Revenue Potential Lies in Methane Gas

Turning manure into methane gas that can be used as an energy source has the potential to generate revenue in livestock producers' businesses.

Published on: Nov 7, 2005

Turning manure into methane gas that can be used as an energy source has the potential to generate revenue in livestock producers' businesses, create jobs and generally bolster communities, scientists and legislators say.

Speaking at the "Manure to Methane Symposium" held Nov. 1-2, Richard Nelson, director of Engineering Extension at Kansas State University, says that with total world and U.S. energy consumption projected to rise by 58 and 40% respectively by 2025, it's important that scientists, industries, and governments actively pursue the development and implementation of renewable energy resources which provide for energy security, environment enhancement, and economic well-being. The use of waste by-products such as livestock manures for alternative energy production is a prime example.

The process of turning manure into methane (biogas) requires the use of a methane digester. An anaerobic digester is a closed container with conditions favorable to anaerobic microorganism growth, where a carbon containing, biologically active product (manure or waste) is held long enough to allow the microorganisms to use the nutrients and energy available. The energy they release may then be captured and used.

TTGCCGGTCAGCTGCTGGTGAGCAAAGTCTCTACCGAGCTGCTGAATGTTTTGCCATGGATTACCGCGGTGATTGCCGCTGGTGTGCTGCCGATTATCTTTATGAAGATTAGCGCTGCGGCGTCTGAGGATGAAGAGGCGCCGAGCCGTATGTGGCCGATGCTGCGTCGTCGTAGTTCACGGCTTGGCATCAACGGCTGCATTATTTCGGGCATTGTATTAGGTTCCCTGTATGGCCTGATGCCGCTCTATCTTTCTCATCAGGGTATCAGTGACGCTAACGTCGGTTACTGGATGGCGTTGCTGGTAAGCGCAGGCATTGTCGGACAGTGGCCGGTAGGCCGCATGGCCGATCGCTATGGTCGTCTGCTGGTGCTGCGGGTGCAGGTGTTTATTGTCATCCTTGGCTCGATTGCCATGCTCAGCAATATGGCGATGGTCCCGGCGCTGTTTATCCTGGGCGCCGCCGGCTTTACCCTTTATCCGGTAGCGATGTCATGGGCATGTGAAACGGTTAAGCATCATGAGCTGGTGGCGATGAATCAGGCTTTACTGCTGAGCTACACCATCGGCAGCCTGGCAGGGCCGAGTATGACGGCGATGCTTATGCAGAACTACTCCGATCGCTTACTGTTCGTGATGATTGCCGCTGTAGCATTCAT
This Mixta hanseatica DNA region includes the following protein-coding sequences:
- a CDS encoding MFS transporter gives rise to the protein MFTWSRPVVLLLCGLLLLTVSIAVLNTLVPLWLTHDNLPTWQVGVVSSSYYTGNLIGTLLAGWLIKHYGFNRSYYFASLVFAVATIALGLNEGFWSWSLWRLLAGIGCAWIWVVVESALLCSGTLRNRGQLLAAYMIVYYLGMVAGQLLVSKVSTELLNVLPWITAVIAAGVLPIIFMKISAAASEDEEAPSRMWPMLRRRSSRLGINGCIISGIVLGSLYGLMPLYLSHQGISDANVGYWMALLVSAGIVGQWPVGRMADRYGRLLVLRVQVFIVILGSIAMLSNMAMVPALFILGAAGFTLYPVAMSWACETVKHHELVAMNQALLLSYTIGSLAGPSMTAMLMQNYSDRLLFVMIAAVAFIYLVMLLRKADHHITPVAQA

A Dallas-based company, The Panda Group, in September announced that it will build a 100-million-gallon ethanol plant in Haskell County, Kan., powered by manure from Haskell and surrounding counties' livestock operations.

Reduced odors, production of a gas that can be used in various ways and still having manure at the end of the process with most nutrients intact, including nitrogen and phosphorus, are benefits of turning livestock manure into biogas, says Jeff Lorimor of Curry-Wille and Associates, based in Ames, Iowa.

But biogas production is not a good fit for all livestock operations, Martin says. Very small operations may not produce the volume needed to justify the expense. The process requires a substantial capital investment, as well as operating and maintenance costs. Running a digester also requires frequent collection of manure that includes minimal foreign material.

He described the AgSTAR Program, a voluntary effort sponsored by the U.S. Environmental Protection Agency (EPA), the U.S. Department of Agriculture, and the U.S. Department of Energy. The program encourages the use of methane recovery (biogas) technologies at confined animal feeding operations that manage manure as liquids or slurries. Information about the AgSTAR Program is available at